Moonstone also published "Phantom Action", a story written by Mike Bullock that saw the Phantom meeting Captain Action, a five-issue miniseries in black and white called "The Phantom Double Shot: KGB Noir", and a two-part miniseries called "The Phantom: Unmasked".

Dynamite Entertainment debuted the monthly comic book series The Last Phantom in August 2010, to strong sales.[46] The book is written by Scott Beatty and drawn by Eduardo Ferigato, with covers painted by Alex Ross.[47] Featuring a modern reboot of the 21st Phantom, the series tells the story about how Kit Walker, now a philanthropist and head of the Walkabout Foundation, has forsaken his family's legacy, and shows his journey to become the Phantom again, set in motion when his family is murdered.

Scandinavia and Nordic region

Egmont Publications has published original Phantom stories in a fortnightly Phantom comic book published in Sweden as Fantomen, in Norway as Fantomet, and in Finland as Mustanaamio ("[the] Black-Mask").

Sweden's Fantomen#8 (2003). Cover art by Hans Lindahl.


The first issue of Fantomen was cover-dated October 1950. Over 1600 issues have been published. Because of limited printers[clarification needed] in the 1950s the Phantom's costume was printed in dark blue and has stayed that color in Scandinavia ever since.

The first story created originally for the Swedish Fantomen magazine was published as early as 1963, and today the total number of Fantomen stories is over 900. The average length of a Fantomen story is 30+ pages (compared to 20-24 pages for most American comics). Among the most prolific artists and writers that have created stories for Fantomen are: Dick GiordanoDonne AvenellHeiner BadeDavid BishopGeorges BessJaime VallvéJoan BoixTony DePaulUlf GranbergBen RaabRolf GohsScott GoodallEirik IldahlKari LeppänenHans LindahlJanne LundströmCesar SpadariBob McLeodJean-Yves MittonLennart MobergClaes ReimerthiPaul RyanAlex SaviukGraham NolanRomano Felmang, and Norman Worker. The artists and writers working on these stories have been nicknamed Team Fantomen. In later years, the team have started to experiment more with the character and his surroundings, by having Singh Brotherhood member Sandal Singh taking over as President of Bengalla, giving the Phantom and Diana marriage problems, and exploring the Phantom-canon more.

Egmont are also well known for their numerous historical Phantom adventures, detailing the lives and deaths of former Phantoms and having them appearing in real historic events, meeting countless historic figures in the process.

Australia

Another country where the Phantom is popular is Australia, where Frew Publications has published a fortnightly comic book, The Phantom, since 1948, celebrating 60 years of uninterrupted publication in September 2008.[51] Frew's book mostly contains reprints, from the newspaper strips and from Fantomen (in English translation) and other The Phantom comic books, but has on a few occasions also included original stories, drawn by Australian artists, such as Keith Chatto. The editor-in-chief is Jim Shepherd. Frew's The Phantom is the longest running comic book series with the character in the world,[52] and is Australia's best selling comic. The Frew comics are also imported and sold in New Zealand. The comics appear in numerous Perth Royal Show showbags.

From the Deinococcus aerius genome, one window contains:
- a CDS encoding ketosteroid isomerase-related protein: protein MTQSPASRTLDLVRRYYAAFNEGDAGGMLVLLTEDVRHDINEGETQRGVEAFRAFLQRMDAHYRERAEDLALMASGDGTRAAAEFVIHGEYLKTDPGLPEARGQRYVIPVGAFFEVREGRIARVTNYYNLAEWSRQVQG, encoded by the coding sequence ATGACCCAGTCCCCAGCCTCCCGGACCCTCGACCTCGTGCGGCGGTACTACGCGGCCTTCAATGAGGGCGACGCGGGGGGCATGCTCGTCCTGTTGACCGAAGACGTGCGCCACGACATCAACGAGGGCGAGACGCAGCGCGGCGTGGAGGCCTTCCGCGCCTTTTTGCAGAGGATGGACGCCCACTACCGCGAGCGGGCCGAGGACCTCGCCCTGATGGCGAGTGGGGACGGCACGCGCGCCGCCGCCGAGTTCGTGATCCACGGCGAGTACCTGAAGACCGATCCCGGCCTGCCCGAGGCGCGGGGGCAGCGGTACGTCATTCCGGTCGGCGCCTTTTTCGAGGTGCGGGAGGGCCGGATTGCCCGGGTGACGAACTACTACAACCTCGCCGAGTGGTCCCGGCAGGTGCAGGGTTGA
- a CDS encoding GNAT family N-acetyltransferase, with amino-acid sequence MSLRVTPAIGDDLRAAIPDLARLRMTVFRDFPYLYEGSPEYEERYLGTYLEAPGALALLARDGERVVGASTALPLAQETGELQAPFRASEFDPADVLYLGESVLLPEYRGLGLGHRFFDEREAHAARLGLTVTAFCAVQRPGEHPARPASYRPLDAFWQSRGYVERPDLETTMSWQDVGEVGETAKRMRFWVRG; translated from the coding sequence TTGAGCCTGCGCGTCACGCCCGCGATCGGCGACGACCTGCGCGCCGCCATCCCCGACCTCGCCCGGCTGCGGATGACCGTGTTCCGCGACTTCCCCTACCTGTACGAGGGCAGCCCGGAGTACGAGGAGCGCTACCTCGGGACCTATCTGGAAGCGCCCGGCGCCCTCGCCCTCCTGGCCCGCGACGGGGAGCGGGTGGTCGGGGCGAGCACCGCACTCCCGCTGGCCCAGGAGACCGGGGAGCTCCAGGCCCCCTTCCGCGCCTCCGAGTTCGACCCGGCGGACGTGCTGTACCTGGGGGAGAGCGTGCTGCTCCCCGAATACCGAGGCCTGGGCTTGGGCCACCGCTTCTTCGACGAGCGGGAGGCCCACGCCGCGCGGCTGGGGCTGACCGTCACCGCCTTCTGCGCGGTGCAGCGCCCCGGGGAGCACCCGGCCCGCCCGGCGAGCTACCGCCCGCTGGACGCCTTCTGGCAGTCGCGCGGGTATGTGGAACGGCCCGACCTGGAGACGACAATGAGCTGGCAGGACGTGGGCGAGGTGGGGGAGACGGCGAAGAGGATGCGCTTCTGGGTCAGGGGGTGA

India


Ananda Publishers
, an Indian publishing house based in Kolkata, used to publish "The Phantom" in Bengali, under the name Aranyadeb (the lord of the forests) in their magazine "Desh", their newspapaper, "Anandabazar Patrika", and later in their children's magazine Anandamela. Though the comic was discontinued in "Desh", it still appears in the newspaper as well as the children's magazine.The Phantom also has a long publishing history in India. The Phantom first appeared in India in the 1940s via a magazine called The Illustrated Weekly of India, which carried Phantom on Sundays. Indrajal Comics took up publication of Phantom comics in English, Hindi and other Indian languages in 1964. They ceased publication in 1990. This same year, Diamond Comics started publishing Phantom comics in digest format, again in many languages including English. This continued until 2000, when Diamond Comics stopped publishing Phantom comics; Egmont Imagination India (formerly Indian Express Egmont Publications) took up publication the same year. They published monthly comics (in English only) until 2002. Since then they have only brought out reprints of their earlier stories with new covers and formats. Rani Comics published Phantom from 1990 till 2005. However, Rani comics were available only in the Tamil language.

It may be noted that, for the most part, Indrajal Comics, Diamond Comics, and Rani Comics all published reprints of Lee Falk's daily or Sunday strips. Egmont Imagination India printed the Scandinavian work. Euro Books India has launched 15 titles of the Phantom comics in large format along with compilations in 2007.